I look at our five pet sheep (awaiting blood tests) and think of the millions dead and for what - Blair’s project for the countryside. I do not know how this all will end – but I do know that I will never be able to look upon the countryside in the same light ever again – or feel it a place of beauty any more.


I think we each have to find our own way of getting through this holocaust as best we can.  We are lucky we can share and express our feelings – I imagine there are many not so fortunate. No one to share this with but themselves.


That man has NO idea what misery and suffering he has caused – both to the animals and the people concerned.


Stay strong.


23 June 2001



Good Friday is a day etched forever in my memory too and I share all the feelings you are having. At least we have each other to share with and know that the pain we feel is real to everybody else in this group.


Six months ago, I would never have believed that a British Government could ever behave with such complete inhumanity to man and beast. Whatever party is forming the government, I have always believed that, no matter what the flaws in policy or incompetence in some areas, the people we elect as our MP’s are basically decent men and women and as such, the government would act in an honourable way.


How wrong I was. I believe that what has happened smacks of overseas dictatorship not democracy and that the sheer disregard for our countryside, our livestock and the people involved is bordering on evil!




24 June 2001





Date information provided : 7 June 2001


Whilst I know this mans’ identity, I promised him that I would not reveal it. I spoke with him on the telephone at some length and he obviously did not like what was happening even though it is his ‘job’.

He told me that on Sunday 3 June, there was a meeting held by officials and this slaughterman attended, together with other workers to receive instructions for forthcoming work. He would not say where the meeting was held, but that the meeting was about ‘orders from the MAFF’. He said that there were lorries on standby in various secret locations. 18 slaughtermen were booked into the Metropole, Llandrindod Wells, together with the Army. Also, in an hotel in Brecon, he told me.


‘The idea’ he said ‘is to clear all Powys, from Monmouth to Rhayder, the Elan Valley, Epynt, Black Mountains, Brecon Beacons. All Powys. They’ll find something’ he said, ‘ even if it’s Orf’. He said that they had been told that they would be ‘flat out’ in July and had been told not to book any holidays. He mentioned a site for burning/burial that is already earmarked, and has been cleared. I asked if it was the site near Kerry and he said ‘It might be. It has been in the paper’.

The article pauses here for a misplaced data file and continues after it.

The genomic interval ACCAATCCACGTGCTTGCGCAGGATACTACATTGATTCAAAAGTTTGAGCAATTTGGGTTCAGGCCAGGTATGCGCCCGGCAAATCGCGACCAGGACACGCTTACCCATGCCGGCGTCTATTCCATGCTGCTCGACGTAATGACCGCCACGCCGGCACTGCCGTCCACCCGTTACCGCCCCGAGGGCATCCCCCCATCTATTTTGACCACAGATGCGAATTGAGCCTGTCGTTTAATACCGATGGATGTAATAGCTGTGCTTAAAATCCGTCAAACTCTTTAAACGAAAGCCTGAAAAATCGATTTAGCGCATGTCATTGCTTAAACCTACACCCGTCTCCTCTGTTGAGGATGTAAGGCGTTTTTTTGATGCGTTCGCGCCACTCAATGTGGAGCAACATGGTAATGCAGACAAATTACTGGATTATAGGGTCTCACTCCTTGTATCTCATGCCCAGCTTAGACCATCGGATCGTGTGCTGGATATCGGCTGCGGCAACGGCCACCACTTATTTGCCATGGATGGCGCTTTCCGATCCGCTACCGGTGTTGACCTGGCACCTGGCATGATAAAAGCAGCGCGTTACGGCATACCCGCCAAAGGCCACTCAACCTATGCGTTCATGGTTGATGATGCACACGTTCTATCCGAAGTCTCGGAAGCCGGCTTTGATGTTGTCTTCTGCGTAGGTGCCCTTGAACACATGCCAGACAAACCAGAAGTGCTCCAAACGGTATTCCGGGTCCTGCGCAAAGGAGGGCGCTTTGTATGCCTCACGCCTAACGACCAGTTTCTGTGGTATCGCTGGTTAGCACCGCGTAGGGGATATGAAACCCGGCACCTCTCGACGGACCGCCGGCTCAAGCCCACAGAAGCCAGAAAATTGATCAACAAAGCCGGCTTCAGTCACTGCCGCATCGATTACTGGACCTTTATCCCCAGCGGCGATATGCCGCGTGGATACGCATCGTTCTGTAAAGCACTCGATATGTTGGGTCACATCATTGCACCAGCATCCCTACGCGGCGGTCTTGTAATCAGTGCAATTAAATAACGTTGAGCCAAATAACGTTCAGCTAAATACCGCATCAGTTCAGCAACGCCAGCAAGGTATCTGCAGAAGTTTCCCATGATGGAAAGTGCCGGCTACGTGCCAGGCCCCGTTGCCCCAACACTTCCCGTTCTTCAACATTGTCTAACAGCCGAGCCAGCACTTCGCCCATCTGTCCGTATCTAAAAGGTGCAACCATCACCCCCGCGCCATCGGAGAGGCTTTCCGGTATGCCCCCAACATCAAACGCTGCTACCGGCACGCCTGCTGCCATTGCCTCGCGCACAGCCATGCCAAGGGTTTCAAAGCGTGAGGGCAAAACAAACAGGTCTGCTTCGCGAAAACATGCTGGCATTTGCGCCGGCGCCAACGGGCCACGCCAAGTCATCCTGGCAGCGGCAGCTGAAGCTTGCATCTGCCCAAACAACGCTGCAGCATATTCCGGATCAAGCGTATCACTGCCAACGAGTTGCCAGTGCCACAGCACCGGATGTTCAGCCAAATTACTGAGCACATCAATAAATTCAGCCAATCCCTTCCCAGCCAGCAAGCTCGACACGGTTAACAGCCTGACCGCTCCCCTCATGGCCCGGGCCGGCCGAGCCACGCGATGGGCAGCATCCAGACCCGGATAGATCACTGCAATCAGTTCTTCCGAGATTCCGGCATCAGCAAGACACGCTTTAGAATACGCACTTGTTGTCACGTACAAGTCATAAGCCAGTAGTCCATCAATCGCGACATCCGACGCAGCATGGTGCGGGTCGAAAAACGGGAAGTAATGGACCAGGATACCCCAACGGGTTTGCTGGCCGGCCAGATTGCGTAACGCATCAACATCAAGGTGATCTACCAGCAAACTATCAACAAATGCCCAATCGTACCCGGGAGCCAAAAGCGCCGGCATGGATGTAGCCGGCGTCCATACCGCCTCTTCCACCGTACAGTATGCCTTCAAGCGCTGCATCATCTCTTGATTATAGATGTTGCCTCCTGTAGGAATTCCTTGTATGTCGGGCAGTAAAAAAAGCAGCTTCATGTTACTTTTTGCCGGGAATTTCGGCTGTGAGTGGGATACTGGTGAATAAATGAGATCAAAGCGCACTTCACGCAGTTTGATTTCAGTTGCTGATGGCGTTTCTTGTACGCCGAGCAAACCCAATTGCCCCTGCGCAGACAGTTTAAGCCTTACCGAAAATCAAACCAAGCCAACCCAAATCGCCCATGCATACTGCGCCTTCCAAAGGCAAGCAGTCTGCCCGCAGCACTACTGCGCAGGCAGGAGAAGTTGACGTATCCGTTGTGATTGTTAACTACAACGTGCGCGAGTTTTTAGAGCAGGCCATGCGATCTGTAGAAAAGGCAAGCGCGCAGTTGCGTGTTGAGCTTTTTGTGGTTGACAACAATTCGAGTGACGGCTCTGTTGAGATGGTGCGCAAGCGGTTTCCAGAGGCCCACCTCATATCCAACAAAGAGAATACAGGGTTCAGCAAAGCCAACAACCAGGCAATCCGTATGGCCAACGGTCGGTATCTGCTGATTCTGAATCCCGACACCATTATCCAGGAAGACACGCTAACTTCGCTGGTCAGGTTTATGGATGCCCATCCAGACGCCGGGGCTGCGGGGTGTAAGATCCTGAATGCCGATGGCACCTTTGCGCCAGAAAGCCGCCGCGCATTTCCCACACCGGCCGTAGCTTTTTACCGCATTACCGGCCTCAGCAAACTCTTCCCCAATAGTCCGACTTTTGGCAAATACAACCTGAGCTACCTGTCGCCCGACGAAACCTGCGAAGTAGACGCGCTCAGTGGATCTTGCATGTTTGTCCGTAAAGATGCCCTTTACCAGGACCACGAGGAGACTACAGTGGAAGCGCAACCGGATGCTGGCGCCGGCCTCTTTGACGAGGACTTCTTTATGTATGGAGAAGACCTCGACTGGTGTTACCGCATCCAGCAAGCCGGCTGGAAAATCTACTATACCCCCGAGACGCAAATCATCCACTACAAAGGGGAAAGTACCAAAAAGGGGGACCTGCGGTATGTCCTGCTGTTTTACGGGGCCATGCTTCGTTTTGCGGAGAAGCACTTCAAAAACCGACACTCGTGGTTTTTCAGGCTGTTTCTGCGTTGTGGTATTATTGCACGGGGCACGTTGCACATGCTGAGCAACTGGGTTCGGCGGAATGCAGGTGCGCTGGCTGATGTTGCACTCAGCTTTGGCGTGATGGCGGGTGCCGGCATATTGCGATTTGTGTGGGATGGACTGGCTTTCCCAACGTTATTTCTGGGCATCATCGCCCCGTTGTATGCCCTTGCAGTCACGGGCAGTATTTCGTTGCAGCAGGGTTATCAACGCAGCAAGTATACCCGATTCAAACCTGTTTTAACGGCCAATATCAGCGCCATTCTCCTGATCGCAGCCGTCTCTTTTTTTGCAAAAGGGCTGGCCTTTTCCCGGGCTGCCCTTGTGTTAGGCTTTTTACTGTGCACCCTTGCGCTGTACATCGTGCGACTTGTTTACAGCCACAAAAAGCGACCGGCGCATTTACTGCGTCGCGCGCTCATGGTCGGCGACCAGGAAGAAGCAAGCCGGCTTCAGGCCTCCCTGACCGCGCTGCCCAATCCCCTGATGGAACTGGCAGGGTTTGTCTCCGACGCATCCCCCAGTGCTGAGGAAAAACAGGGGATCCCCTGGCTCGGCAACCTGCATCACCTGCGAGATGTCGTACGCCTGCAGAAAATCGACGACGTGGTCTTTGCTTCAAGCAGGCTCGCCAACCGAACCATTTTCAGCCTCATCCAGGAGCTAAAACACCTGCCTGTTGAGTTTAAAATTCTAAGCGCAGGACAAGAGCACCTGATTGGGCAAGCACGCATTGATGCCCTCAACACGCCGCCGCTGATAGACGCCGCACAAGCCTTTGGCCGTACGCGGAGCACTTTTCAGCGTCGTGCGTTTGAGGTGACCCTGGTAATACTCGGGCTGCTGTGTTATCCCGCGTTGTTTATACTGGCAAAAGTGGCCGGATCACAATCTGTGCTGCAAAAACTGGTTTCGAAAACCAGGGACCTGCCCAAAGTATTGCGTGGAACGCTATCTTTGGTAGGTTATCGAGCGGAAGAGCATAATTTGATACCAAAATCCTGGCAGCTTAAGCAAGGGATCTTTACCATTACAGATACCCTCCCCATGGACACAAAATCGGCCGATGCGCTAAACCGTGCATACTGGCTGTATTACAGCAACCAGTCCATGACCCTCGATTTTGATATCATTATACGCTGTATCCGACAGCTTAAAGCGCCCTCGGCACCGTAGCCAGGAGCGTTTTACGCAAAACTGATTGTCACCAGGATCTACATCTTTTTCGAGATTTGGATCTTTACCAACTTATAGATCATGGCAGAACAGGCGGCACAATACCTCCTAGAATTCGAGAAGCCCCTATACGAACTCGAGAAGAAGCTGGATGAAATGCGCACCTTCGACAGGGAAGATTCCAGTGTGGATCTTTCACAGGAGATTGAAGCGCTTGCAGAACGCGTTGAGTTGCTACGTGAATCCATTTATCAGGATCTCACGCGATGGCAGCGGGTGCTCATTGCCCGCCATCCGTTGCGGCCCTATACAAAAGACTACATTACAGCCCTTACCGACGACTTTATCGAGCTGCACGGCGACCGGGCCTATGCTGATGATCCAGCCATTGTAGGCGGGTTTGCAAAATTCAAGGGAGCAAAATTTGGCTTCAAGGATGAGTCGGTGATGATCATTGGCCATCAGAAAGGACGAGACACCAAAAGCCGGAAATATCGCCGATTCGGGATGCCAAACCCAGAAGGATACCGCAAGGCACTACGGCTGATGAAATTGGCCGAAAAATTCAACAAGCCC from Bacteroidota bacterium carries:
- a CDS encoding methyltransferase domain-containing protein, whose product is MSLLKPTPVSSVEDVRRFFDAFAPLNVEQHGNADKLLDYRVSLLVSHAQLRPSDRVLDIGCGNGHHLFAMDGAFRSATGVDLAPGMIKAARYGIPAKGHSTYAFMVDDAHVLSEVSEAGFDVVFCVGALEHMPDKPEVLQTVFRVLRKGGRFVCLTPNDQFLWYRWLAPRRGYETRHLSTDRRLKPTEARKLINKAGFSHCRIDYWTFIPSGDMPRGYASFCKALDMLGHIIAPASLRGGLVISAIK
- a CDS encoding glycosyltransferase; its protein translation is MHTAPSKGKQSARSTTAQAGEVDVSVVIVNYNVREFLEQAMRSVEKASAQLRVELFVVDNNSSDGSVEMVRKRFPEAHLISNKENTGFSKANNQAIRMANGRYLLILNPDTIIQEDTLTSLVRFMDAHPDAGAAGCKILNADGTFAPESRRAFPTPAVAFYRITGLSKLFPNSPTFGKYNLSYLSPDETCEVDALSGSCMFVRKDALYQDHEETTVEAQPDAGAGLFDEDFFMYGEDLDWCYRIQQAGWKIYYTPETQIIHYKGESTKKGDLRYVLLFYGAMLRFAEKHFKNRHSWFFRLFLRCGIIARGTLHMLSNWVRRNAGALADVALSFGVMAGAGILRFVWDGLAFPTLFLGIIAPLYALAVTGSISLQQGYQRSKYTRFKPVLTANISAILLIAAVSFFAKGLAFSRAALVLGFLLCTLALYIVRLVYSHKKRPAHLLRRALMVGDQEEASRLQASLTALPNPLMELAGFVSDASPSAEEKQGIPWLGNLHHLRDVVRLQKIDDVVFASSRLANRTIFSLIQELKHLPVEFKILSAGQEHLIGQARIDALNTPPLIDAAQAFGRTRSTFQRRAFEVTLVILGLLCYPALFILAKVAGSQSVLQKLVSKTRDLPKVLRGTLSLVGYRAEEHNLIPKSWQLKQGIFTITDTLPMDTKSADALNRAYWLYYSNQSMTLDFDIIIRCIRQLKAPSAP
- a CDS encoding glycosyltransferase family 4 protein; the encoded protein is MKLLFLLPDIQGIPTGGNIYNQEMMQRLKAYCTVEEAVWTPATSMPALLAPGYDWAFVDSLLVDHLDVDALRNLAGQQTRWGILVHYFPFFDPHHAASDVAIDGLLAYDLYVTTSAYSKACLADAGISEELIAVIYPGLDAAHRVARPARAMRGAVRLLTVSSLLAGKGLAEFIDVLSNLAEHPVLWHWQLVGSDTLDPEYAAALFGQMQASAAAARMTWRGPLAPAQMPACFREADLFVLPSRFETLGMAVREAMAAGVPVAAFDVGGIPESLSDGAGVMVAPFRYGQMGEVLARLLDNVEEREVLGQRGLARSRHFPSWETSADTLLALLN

He told me that the National Parks are involved in the plan to kill off the sheep. I asked if he thought it possible that more culling would go on in Montgomeryshire and he said ‘There’s not much left in there, but we might be back round your way’.


A chilling factor of the conversation to me was that whilst this man was trying to be helpful, he is also part of the plan; one of the people whose job it is to rid us of our healthy livestock.


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Last Monday, at a meeting held in Builth Wells, Powys, promises were made by the spokesman from the Welsh Assembly and also by Tony Edwards, the Divisional Veterinary Officer for Wales, that there was to be no mass cull in Powys.


However, today, Sunday 24 June, a beautiful summer’s day, hundreds of healthy animals have been killed at Libanus, near Brecon when cattle were found to be ill at a farm there. No test results are known and yet all contiguous farms have yet again been targeted, and the same old threats from the Ministry have been issued to the farmers there.


The browbeating continues, with lies of no compensation if the farmer refuses to have his healthy animals killed and if they later become infected, and that the restrictions will be lengthy if they resist. Some farmers, thank God, are fighting back and refusing the cull and are requesting that test results be made known first. They are no longer believing the lies.


Due to the way that sheep graze on the mountains in the National Park areas, all it will take is the ‘making’ of one or two cases of FMD in cattle for there to be a mass cull, particularly of sheep, in these areas. The irony is that sheep are the LEAST likely species to transmit this virus and yet it is the sheep that are being remorselessly victimised.


The way in which this most recent case of FMD has come about, when the farmer has taken all necessary precautions, really leads one to start believing that the spread of this virus is deliberate sabotage, and that the farmers are being persecuted together with their livestock.


Whoever is responsible for these literally demonic actions simply must be made accountable.


24 June 2001



In these fields

all is still

only a dark, giant heartbeat


the night

is wrapped around

the sleeping creatures

the cudding cows

the dreaming goats

the sheep and lambs

tucked neatly under the hedge

holding them safe

from the white-coated light


25 June 2001


The Killing in Libanus – mass cull apparently underway in spite of assurances given as late as June 18th at Builth Wells.  Extraordinary lack of consistency in policy.


“Cattle were slaughtered on clinical diagnosis on Friday/Saturday at Libanus (Brecon, Powys).  Six contiguous farms are being slaughtered today (Sunday, 24th).  All roads closed in the area and the army out in force.  So much for no mass cull in Powys!  We are contiguous to a farm which was slaughtered on clinical diagnosis only at the end of April in Powys.  The local policy then was to wait for results of the blood testing before deciding whether to slaughter the contiguous premises.  What’s going on at Libanus?  The same policy should apply”.